The dust bowl abruptly turned back into mountains and we happily welcomed the stay on your toes twist and turns from the straight ahead monotony that was the farmland. We entered the park at around 1:30pm and stopped off at the wawona visitor center to see what campsites still had availability. Arriving into the park so late in the day without a campground was not the best idea, but we really had no other choice and I was hoping it was slow since the holiday weekend had just ended. My first choice, Camp IV, was full. I was prepared for this news, as Camp IV is a short hike from the climbing mecca El Capitan. We headed instead to my second pick, the bridalveil campground, located to the south and above Yosemite Valley. I would guess that only a third of the 110 campsites were occupied during our stay. We quickly set up camp and after a quick poll of available info headed out on a quick hike to the Mcgurk Meadow. Well we reached the meadow quickly and figured we could go a bit further and still get back before dark.Some passerbyes were coming back from Dewey point and said there were some incredible views to be had. We had no idea what or how far Dewey point was. The how far was quickly answered by a trail junction. It was another 2 miles out, we could do it, and I wasn’t too concerned about getting back before dark.
Sidenote, trail signs in yosemite are stamped out sheet metal in lieu of the wood with info burned/painted we are used to back east.
Dewey point turned out to be an excellent call. Turns out Dewey Point is an exposed outlook high above yosemite valley allowing for spectacular views to the north and east. By spectacular I mean goose bump inducing because sometimes I just can’t comprehend how awesome this planet we live on is, and that’s okay. I’ll let some pictures explain the rest, but even pictures can’t do this eden justice. As amazing as ansel adam’s photos are even those fall very short compared to viewing el capitan, half dome, and mountain ranges topping out well over 10,000 feet with your own eyes for the first time.
We returned back to camp just as all signs of light had retreated, and rewarded our 4hr/8 mile hike with a bottle of wine and stick of summer sausage. It was the perfect meal, and the wine did not attract any bears over the night. It was slightly unnerving needing to use bear lockers for all food and trash. It turned out to be a chilly night camping at 5,000 feet, it was worth sweating on top of my 20 degree bag all the other nights just to be toasty warm this one night. When we got up we turned on the car to check to the temp. Thirty Eight!! and yes that’s in Fahrenheit. Brrrrr. Camp was packed up quickly and our car warmed us up as we headed down into Yosemite valley for another day of hiking. As we descended and the sun rose the temp quickly rose to a more seasonal temp. On the way into the valley more prime photo ops were had.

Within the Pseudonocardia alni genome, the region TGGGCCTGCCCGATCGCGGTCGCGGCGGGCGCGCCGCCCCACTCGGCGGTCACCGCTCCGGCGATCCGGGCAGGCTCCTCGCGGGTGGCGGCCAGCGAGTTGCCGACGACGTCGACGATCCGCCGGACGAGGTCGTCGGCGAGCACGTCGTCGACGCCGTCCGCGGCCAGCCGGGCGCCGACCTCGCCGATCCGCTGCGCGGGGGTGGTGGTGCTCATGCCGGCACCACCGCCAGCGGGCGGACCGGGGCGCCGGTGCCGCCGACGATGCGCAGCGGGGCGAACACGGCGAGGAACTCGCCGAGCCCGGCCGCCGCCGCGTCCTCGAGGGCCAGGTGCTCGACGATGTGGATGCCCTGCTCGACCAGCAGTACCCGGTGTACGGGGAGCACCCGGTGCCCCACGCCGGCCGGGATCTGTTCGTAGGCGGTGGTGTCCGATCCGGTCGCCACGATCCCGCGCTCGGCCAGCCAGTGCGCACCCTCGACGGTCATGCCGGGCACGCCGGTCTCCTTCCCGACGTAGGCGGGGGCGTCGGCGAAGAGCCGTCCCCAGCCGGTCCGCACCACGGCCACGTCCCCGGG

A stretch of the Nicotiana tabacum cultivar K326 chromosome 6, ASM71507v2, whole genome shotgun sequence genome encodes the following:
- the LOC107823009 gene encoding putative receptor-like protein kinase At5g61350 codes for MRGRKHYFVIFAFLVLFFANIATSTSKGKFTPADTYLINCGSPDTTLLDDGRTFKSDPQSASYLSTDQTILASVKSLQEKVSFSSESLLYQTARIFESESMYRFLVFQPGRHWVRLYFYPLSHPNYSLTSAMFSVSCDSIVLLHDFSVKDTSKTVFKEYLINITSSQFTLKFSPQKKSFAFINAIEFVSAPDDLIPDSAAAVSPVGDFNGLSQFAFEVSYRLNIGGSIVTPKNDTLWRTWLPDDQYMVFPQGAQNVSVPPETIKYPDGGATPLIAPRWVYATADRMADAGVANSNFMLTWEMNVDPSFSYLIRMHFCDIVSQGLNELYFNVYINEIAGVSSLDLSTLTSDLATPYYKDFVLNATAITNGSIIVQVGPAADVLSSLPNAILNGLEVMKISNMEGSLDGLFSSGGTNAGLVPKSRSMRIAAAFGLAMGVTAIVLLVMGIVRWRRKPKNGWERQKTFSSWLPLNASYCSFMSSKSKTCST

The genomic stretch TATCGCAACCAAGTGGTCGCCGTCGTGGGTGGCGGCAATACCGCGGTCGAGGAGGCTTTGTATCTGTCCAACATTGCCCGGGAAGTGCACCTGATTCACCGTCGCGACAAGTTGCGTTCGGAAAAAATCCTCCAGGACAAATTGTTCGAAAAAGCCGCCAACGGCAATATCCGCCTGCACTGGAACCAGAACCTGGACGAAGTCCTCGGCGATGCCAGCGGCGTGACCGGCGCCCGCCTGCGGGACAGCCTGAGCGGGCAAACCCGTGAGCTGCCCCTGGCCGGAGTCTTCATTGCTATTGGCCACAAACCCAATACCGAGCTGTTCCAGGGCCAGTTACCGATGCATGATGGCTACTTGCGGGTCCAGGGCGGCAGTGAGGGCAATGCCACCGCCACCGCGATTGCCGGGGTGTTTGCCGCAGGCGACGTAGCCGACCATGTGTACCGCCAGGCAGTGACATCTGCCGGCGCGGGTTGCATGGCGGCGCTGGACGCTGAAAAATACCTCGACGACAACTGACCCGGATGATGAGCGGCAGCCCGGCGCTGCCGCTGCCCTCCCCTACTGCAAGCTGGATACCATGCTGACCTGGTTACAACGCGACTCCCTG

It was unfortunate that most of the waterfalls were not running at this time of the year. This is the best we got.
Once in the valley we realized we had a good shot at a Camp IV spot and raced over to secure our evening lodging.
Yosemite point, high above our campsite on the north side of the valley was our target for the day. We gained about 3,000 ft in elevation over the 5 miles up. The trail for the most part was heavily constructed into the mountain, and not just a path over the terrain.
The Fog did not stay away for long. The clouds did make for some cool photos.
Once back in the valley we were more than ready for some adult beverages, and lucky for us the general store in town was stocked full of Cali brews. This is about the only plus of the commercialization and development that has infiltrated this wild and beautiful place. It really takes away from the experience when you see fat americans pushing a stroller with their fat kid down a paved path, and retire to a hotel with an olympic size swimming. pool. Our evening in camp IV was quite eventful. Shortly after falling asleep we were woken up by something barreling through our campsite brushing past our tent, followed by a park ranger with a jangling belt sprinting after the beast yelling “GO AWAY BEAR.” We could hear the ranger all night zig zagging across the camp site chasing away bears. GO AWAY BEAR. After successfully making it through the bear invasion we were up early and on the road. A line had already formed by people hoping to snag any vacated campsites. We had one last stop in Yosemite, the Mariposa Giant Sequoia Grove. Both our hikes in the park thus far had taken us past some very large trees, at least compared to our east coast standards, but standing next to the Giants really made you feel small.
A dead uprooted giant-oh that doesn’t look so big does it??
THIS BIG! That’s what I thought.
Our time at Yosemite had finally come to an end. There were people to see, and some fog-less coastline to enjoy. However, nothing seen on the rest of the trip could compete with the natural awe that Yosemite held.
After Yosemite we spent a night in Santa Barbara and San Diego. By the time we made it to San Diego we were both pretty shot from sitting in that notorious west coast traffic for more hours than i would like to recall. We attempted to snag a campsite at two different campgrounds right on the beach, but of course we were way too late, and just got a hotel room by the airport for our departure the next morning. I was successful in my mission to devour some fish tacos, which were amazing.
All in all, we traveled over 1,050 miles and a Google estimated 22 hours on the road.